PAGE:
Four Years Later, Orlando International Airport is Back on Track

Aug. 18--After four years, Orlando International Airport is finally poised for the growth it expected before the Sept. 11 terrorist attacks devastated the tourism industry.

The number of passengers at OIA and the airport's proposed 2006 budget of more than $300 million will for the first time exceed pre-9-11 projections, airport officials said Wednesday.

Despite an increasingly risky financial climate for major airlines, more than 34 million passengers are expected to pass through the airport by the end of the year, up about 3 million over last year when OIA became the busiest airport in the state.

"If 9-11 hadn't happened, we would have finished 2001 at 32 to 33 million passengers," said Bill Jennings, executive director of the Greater Orlando Aviation Authority. "Right after 9-11 there was a 20 percent reduction in passenger traffic and revenue."

The airport's spending has increased as more people have returned to Orlando for vacation and business in the four years since the nation's most severe domestic terrorist attack grounded nearly all commercial air traffic for days. Before the Sept. 11 attacks, the authority was looking ahead to $300 million budgets, Jennings said.

"We are growing beyond expectation at the moment," said Authority Chairman Jeffry Fuqua. "Florida has rebounded tremendously."

Nearly 51 million tourists are expected to travel to the Orlando area this year, setting a record for the third consecutive time.

Fuqua said renewed confidence in travel by tourists and business passengers as well as the popularity of low-cost airlines such as JetBlue Airways and Southwest Airlines helped spur new growth.

The proposed 2006 budget, set for final approval in September, will increase by $21 million over this year to $309 million.

The aviation authority, which operates the airport, is slated to substantially increase its spending on capital projects next year by more than $5 million to replace furniture and equipment throughout the airport and at its Hyatt Hotel as well as to construct new employee offices outside the main terminal, among other projects.

Since 9-11 many major airlines have increased pressure on the airport to cut costs. Several of those, including United and Delta, are so-called signatory carriers in Orlando -- meaning they share in the authority's surpluses, but also are required to make up any budget shortfalls.

United filed for bankruptcy three years ago. Delta, historically Orlando's largest carrier, is struggling to avoid the same fate. US Airways had signatory status when it filed for bankruptcy in 2002.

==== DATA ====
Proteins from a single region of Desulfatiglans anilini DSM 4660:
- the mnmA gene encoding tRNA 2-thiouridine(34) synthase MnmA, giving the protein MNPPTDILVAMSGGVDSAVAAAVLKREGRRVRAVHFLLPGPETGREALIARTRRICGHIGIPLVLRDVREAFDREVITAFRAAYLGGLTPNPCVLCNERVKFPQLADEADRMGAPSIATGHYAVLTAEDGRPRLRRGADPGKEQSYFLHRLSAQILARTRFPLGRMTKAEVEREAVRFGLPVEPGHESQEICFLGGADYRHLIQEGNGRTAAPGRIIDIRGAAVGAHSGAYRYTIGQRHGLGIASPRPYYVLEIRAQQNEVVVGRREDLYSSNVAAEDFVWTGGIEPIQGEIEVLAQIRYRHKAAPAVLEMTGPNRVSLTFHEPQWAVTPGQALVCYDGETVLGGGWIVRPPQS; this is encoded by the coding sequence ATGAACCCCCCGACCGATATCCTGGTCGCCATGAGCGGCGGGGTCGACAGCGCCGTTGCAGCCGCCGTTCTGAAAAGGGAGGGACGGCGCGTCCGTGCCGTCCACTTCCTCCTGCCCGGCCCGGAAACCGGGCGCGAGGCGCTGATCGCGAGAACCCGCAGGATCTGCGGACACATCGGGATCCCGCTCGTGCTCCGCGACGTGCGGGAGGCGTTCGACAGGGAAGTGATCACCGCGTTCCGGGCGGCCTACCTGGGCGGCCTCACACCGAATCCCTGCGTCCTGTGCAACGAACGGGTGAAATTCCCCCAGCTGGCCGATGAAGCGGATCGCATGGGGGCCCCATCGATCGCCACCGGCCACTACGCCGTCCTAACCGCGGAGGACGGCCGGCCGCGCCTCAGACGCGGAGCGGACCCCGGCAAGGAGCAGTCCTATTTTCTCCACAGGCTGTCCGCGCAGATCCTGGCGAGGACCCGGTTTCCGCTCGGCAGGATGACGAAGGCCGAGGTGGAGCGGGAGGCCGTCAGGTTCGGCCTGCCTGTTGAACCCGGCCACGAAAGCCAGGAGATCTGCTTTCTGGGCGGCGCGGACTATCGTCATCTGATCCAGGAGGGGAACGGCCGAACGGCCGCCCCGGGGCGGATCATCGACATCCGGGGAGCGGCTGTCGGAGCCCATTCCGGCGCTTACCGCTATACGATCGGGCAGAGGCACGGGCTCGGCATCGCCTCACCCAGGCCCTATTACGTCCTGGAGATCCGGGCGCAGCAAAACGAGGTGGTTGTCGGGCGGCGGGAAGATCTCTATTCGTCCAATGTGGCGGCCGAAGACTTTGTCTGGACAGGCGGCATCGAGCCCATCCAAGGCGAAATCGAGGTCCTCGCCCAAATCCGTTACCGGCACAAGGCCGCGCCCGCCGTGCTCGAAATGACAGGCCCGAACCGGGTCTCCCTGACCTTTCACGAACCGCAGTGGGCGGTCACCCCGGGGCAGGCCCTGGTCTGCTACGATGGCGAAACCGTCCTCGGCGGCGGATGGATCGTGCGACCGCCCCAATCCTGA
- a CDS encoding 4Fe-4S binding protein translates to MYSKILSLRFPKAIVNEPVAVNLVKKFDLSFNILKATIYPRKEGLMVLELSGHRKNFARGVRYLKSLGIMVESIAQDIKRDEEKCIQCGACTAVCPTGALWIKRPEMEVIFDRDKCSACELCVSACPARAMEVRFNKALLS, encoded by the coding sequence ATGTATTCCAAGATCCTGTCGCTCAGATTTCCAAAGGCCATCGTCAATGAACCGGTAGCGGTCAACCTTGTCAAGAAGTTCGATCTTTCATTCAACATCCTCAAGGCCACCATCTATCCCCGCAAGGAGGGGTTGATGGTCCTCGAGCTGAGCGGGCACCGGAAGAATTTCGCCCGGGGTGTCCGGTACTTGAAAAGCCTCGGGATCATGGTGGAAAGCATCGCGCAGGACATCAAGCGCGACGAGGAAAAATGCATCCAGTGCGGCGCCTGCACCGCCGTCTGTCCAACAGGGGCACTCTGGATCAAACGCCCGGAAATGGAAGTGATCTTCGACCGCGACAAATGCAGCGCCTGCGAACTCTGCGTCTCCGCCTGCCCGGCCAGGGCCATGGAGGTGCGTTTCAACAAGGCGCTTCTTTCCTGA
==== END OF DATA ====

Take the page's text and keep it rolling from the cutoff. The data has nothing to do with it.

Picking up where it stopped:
In addition to assuming the risk of airport shortfalls, a majority of signatory airlines also have the power to veto capital projects at the airport. They have not yet finished voting on the 2006 proposal.

The authority has worked to increase revenue from retail and concessions to keep signatory airlines' contributions to the budget at about 25 percent.

The amount each airline is estimated to pay per passenger to operate at OIA is projected to go down by 12 cents to $4.70. According to 2004 figures from OIA, the most recent available for comparison, Orlando's per passenger rate was $5.22, Tampa's was $4.34 while Miami's was $15.36.

The number of airlines that agree to share in the burden of budget shortfalls increased to 15 on Wednesday with the addition of low-cost carrier USA 3000, which began service at the airport in May.

It signed a three-year lease that is expected to generate an extra $116,000 this year for the authority.

The Newtown Square, Pa.-based airline is attempting to distinguish itself by offering light meals on every flight as other airlines have dramatically cut back or eliminated in-flight food service. The airline also offers a "juice bar" in addition to a free light meal, beverage and complimentary headphones for radio and television entertainment.

The airline is able to keep costs down because it flies newer aircraft, said marketing coordinator Christy Ortiz.

"It keeps down the prices that some other legacy carriers would have with some of their older aircraft," she said.

USA 3000 is scheduled to add routes to Cleveland, Pittsburgh, Philadelphia and Newark out of OIA.

"Orlando is a market that we thought was a natural fit for us to go into considering we're in three other Florida markets," Ortiz said.

The airline also operates in St. Petersburg, Ft. Myers and Ft. Lauderdale.